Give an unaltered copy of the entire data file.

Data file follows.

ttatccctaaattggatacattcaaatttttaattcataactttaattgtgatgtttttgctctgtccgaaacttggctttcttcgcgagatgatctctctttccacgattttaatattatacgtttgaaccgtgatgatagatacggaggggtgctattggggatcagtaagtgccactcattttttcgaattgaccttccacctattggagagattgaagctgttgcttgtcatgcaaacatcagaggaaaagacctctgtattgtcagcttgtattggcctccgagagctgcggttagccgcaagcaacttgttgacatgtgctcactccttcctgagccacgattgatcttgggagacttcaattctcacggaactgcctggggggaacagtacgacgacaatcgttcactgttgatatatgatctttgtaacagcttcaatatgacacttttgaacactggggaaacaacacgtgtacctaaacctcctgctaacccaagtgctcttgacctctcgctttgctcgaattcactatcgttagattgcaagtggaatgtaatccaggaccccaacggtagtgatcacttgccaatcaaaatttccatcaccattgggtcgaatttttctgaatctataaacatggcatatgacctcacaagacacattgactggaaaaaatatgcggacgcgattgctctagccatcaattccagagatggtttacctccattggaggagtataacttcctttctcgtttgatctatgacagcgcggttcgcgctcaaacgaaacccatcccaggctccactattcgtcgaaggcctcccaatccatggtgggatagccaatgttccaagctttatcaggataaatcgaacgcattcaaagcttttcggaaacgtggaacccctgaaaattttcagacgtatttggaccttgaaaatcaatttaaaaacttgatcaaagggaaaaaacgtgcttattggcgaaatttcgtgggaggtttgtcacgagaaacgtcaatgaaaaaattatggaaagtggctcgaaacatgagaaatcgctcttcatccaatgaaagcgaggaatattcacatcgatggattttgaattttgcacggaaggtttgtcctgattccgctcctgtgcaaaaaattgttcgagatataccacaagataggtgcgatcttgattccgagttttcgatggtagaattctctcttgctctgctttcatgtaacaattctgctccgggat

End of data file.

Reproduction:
ttatccctaaattggatacattcaaatttttaattcataactttaattgtgatgtttttgctctgtccgaaacttggctttcttcgcgagatgatctctctttccacgattttaatattatacgtttgaaccgtgatgatagatacggaggggtgctattggggatcagtaagtgccactcattttttcgaattgaccttccacctattggagagattgaagctgttgcttgtcatgcaaacatcagaggaaaagacctctgtattgtcagcttgtattggcctccgagagctgcggttagccgcaagcaacttgttgacatgtgctcactccttcctgagccacgattgatcttgggagacttcaattctcacggaactgcctggggggaacagtacgacgacaatcgttcactgttgatatatgatctttgtaacagcttcaatatgacacttttgaacactggggaaacaacacgtgtacctaaacctcctgctaacccaagtgctcttgacctctcgctttgctcgaattcactatcgttagattgcaagtggaatgtaatccaggaccccaacggtagtgatcacttgccaatcaaaatttccatcaccattgggtcgaatttttctgaatctataaacatggcatatgacctcacaagacacattgactggaaaaaatatgcggacgcgattgctctagccatcaattccagagatggtttacctccattggaggagtataacttcctttctcgtttgatctatgacagcgcggttcgcgctcaaacgaaacccatcccaggctccactattcgtcgaaggcctcccaatccatggtgggatagccaatgttccaagctttatcaggataaatcgaacgcattcaaagcttttcggaaacgtggaacccctgaaaattttcagacgtatttggaccttgaaaatcaatttaaaaacttgatcaaagggaaaaaacgtgcttattggcgaaatttcgtgggaggtttgtcacgagaaacgtcaatgaaaaaattatggaaagtggctcgaaacatgagaaatcgctcttcatccaatgaaagcgaggaatattcacatcgatggattttgaattttgcacggaaggtttgtcctgattccgctcctgtgcaaaaaattgttcgagatataccacaagataggtgcgatcttgattccgagttttcgatggtagaattctctcttgctctgctttcatgtaacaattctgctccgggat